You want measurable gifts, on-field assessments and projections? Then NFL draft season is the right time of year for football fans. But now that the Packers have added to their roster with a number of talented new draftees, these are some of the more intriguing facts about each player.
Rashan Gary, OLB, Michigan
He has his own sports agency. When Gary talks about "leaving a legacy," he's not just focused on his on-field play; he also founded his own sports agency (which has himself and one other player as a client: Bowling Green's Montre Gregory, who was offered a tryout with Kansas City after the draft).
"The older I got, I understood that football is not forever," Gary told the Associated Press. "This is a step to take care of my family in the long run. Starting this agency is a way I can definitely do that in my years on the football field and the years when I’m not on the football field.”
Darnell Savage Jr., S, Maryland
He changed his number as a nod to his former teammate. Savage wore No. 26 at Maryland until the 2017 offseason, when he changed it to No. 4 as a nod to former teammate Will Likely, who served as Savage's mentor before Likely tore his ACL as a senior and then graduated.
“Will is like a big brother to me,” Savage said in a story published by The Diamondback, Maryland's campus newspaper. “I learned a lot from him, so it was kind of like a passing of the torch.”
Elgton Jenkins, OL, Mississippi State
He didn't get a Power-5 scholarship offer until the last minute. There are plenty of stories about players coming into college without much recruiting fanfare. Jenkins was offered five scholarships but only one by a Power 5 school, and that came from Mississippi State three days before national signing day.
"I never thought I’d be in the position that I’m in,” Jenkins said in a story that ran in the Daily Journal of Northeast Mississippi. “But when I got the offer from Mississippi State, I told my mom that I’m going to come here and just going to put my head down and keep grinding. That’s what I did and it got me into the position I am today.”
Jenkins wasn't even invited to officially visit Mississippi State until January after his senior year.
Jace Sternberger, TE, Texas A&M
He has watched all six seasons of "Gossip Girl" three times. Sternberger is a big fan of the CW teen drama that ran from 2007 to 2012, according to an interview with AggieSports.com.
"The first time I did it for a girl, and then she got me hooked on it," Sternberger said. "We quit talking after season two, and we were watching it together, and I was like, 'This is kind of good. I’m going to finish it.' I kind of use it as a trick in my pocket. Maybe if I ever hung out with a girl I would ask, “Do you like 'Gossip Girl?'” It was a good icebreaker."
Sternberger admits the icebreaker hasn't really worked, but he's not the only football player on his team who was a fan of the show.
"Don’t let the football card fool you," he said. "There are many people on our team that know all about 'Gossip Girl.' There are more dudes in 'Gossip Girl' than girls, and the girls are like Blake Lively. Why would you not want to watch that?"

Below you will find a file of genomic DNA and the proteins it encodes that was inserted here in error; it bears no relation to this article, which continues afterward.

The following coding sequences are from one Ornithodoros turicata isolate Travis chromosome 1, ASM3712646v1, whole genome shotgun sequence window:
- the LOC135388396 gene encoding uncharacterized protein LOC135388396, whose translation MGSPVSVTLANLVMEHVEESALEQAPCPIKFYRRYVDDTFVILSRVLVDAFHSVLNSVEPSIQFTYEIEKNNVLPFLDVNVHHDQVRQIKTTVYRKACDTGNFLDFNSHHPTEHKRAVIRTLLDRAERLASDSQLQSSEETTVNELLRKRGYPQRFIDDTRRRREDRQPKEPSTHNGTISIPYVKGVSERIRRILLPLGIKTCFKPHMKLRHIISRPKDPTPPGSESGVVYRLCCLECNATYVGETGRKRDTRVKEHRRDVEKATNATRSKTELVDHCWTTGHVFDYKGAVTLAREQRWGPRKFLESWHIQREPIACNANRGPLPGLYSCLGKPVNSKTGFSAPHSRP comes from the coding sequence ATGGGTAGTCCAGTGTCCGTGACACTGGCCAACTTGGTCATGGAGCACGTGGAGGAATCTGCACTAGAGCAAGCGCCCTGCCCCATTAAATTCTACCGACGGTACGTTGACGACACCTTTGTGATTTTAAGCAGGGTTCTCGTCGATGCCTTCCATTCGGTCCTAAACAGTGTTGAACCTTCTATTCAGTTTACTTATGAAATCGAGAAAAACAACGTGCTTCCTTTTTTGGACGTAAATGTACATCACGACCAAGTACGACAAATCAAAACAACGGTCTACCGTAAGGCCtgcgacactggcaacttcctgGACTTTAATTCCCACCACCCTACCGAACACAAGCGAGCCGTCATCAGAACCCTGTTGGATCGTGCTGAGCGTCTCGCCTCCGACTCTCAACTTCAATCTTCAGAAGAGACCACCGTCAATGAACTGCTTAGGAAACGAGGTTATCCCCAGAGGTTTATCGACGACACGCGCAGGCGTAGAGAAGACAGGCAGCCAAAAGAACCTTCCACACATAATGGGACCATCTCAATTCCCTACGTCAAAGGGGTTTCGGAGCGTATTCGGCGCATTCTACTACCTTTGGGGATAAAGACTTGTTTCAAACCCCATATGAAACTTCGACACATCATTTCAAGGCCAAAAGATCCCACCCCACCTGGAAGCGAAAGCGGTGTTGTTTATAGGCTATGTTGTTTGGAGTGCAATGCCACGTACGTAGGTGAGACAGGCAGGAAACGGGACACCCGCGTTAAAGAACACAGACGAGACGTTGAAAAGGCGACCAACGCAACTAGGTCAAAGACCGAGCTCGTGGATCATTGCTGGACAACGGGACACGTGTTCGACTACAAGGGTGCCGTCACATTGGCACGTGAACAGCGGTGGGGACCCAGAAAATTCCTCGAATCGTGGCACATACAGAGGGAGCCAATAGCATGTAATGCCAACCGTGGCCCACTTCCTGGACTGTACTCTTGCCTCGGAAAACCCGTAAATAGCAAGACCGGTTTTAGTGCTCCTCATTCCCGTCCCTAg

Kingsley Keke, DL, Texas A&M
His English teacher (an LSU fan) suggested he look at Texas A&M ... over Texas. The Houston Chronicle wrote a story about Keke's English teacher at George Ranch High School, Gene Eubanks, suggesting that Keke give Texas A&M a look after Keke was strongly considering attending Texas (Eubanks, for what it's worth, is an LSU fan).
The two have remained close after Keke's graduation, and now Eubanks can be seen sporting Texas A&M gear.
"I know Mr. Eubanks has hated that,” Keke said to the Chronicle “But I appreciate that he’s supporting me.”
Ka'dar Hollman, CB, Toledo
He worked odd jobs and mailed coaches looking for a college-football opportunity. This is the classic case of a prospect never giving up on his dreams, unloading trucks for Dunkin' Donuts and cutting meat at a deli to make ends meet while looking for a college-football opportunity. He mailed out letters and highlight tapes asking for a chance and wound up with a walk-on offer at Toledo. He redshirted at first but ultimately converted the chance to a bigger role and NFL selection.
Dexter Williams, RB, Notre Dame
His draws inspiration from his terminally ill mother, Cheryl. We became quickly acquainted with Williams' story during the coverage of the draft about Williams' mother, Cheryl, battling a terminal illness called myasthenia gravis. At one point in 2010, she was gravely ill and about to be taken off life support before she rallied back.
Ty Summers, LB, TCU
He nearly became a quarterback at Rice. Summers was a dual-threat quarterback in high school, passing for close to 2,000 yards and rushing for 1,773 as a senior in the San Antonio area. For six months, he was committed to play at Rice, but then TCU came in with an offer — to play linebacker. He hadn't played the position since his sophomore year, but he committed to the Horned Frogs and became their leading tackler.